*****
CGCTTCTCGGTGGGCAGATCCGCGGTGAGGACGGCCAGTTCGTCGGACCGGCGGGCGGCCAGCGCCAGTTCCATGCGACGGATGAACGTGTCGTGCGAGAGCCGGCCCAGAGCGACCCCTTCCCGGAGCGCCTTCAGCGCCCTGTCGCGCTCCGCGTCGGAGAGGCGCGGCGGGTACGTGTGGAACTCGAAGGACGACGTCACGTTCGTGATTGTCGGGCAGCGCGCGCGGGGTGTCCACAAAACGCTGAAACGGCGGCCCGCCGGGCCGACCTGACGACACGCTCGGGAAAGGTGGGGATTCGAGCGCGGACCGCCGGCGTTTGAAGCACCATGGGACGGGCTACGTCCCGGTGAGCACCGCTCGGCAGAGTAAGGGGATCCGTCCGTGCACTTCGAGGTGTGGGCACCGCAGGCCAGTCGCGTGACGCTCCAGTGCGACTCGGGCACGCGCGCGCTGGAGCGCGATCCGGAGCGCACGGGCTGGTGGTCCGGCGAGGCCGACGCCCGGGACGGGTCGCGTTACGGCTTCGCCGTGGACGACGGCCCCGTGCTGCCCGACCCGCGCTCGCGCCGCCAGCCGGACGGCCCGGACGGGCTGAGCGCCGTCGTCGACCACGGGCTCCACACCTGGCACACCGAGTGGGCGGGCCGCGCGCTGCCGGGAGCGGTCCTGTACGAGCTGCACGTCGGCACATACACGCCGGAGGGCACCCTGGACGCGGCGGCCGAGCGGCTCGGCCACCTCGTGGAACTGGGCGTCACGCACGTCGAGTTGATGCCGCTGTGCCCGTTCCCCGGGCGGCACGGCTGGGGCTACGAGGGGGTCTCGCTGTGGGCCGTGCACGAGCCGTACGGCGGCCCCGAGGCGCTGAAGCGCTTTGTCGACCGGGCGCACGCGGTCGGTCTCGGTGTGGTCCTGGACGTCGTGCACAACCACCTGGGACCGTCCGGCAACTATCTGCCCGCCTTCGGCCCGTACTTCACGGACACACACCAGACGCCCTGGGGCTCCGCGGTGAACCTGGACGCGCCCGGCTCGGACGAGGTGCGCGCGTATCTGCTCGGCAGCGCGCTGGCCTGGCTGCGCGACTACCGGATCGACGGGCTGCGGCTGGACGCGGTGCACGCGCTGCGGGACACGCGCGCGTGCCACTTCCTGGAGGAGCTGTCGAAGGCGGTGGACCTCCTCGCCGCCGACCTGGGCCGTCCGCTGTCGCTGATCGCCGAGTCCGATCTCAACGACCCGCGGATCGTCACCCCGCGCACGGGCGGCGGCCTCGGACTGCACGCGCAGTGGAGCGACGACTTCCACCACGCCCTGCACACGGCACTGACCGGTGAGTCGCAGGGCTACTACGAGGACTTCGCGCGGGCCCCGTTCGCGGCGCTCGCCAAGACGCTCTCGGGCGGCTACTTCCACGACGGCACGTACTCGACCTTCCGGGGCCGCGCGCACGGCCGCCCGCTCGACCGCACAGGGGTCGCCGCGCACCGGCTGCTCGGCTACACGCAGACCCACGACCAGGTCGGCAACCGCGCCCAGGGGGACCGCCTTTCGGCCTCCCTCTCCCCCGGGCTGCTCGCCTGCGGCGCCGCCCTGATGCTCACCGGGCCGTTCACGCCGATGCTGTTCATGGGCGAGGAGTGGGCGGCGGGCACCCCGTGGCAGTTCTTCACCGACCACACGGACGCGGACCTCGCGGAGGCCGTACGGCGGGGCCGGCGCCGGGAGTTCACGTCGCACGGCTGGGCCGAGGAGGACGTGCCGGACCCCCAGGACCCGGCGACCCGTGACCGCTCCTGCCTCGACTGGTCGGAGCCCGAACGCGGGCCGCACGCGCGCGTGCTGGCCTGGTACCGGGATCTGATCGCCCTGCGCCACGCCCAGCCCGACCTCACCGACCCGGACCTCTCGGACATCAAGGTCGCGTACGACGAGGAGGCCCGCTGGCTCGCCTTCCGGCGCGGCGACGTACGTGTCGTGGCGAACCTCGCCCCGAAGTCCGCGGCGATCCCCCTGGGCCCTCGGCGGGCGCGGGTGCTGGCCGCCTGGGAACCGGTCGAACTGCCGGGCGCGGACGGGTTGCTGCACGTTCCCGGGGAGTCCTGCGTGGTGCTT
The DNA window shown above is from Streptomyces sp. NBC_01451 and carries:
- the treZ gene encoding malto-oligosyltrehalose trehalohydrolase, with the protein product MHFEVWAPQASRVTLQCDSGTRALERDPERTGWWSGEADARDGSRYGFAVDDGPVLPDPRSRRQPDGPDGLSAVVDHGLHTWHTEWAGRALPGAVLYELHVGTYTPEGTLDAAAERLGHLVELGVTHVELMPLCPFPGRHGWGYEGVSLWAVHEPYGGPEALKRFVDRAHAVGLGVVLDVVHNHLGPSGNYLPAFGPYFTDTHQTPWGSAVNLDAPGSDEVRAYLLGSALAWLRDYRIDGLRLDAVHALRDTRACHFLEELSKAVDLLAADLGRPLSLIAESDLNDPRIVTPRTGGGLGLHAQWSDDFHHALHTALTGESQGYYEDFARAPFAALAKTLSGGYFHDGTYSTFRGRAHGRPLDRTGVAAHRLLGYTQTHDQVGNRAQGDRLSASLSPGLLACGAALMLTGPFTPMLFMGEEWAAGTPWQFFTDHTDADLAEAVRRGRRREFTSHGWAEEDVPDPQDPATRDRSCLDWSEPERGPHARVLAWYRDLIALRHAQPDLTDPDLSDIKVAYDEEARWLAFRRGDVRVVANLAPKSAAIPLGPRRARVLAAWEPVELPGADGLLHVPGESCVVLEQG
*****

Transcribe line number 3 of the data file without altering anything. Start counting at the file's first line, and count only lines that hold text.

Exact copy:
- the treZ gene encoding malto-oligosyltrehalose trehalohydrolase, with the protein product MHFEVWAPQASRVTLQCDSGTRALERDPERTGWWSGEADARDGSRYGFAVDDGPVLPDPRSRRQPDGPDGLSAVVDHGLHTWHTEWAGRALPGAVLYELHVGTYTPEGTLDAAAERLGHLVELGVTHVELMPLCPFPGRHGWGYEGVSLWAVHEPYGGPEALKRFVDRAHAVGLGVVLDVVHNHLGPSGNYLPAFGPYFTDTHQTPWGSAVNLDAPGSDEVRAYLLGSALAWLRDYRIDGLRLDAVHALRDTRACHFLEELSKAVDLLAADLGRPLSLIAESDLNDPRIVTPRTGGGLGLHAQWSDDFHHALHTALTGESQGYYEDFARAPFAALAKTLSGGYFHDGTYSTFRGRAHGRPLDRTGVAAHRLLGYTQTHDQVGNRAQGDRLSASLSPGLLACGAALMLTGPFTPMLFMGEEWAAGTPWQFFTDHTDADLAEAVRRGRRREFTSHGWAEEDVPDPQDPATRDRSCLDWSEPERGPHARVLAWYRDLIALRHAQPDLTDPDLSDIKVAYDEEARWLAFRRGDVRVVANLAPKSAAIPLGPRRARVLAAWEPVELPGADGLLHVPGESCVVLEQG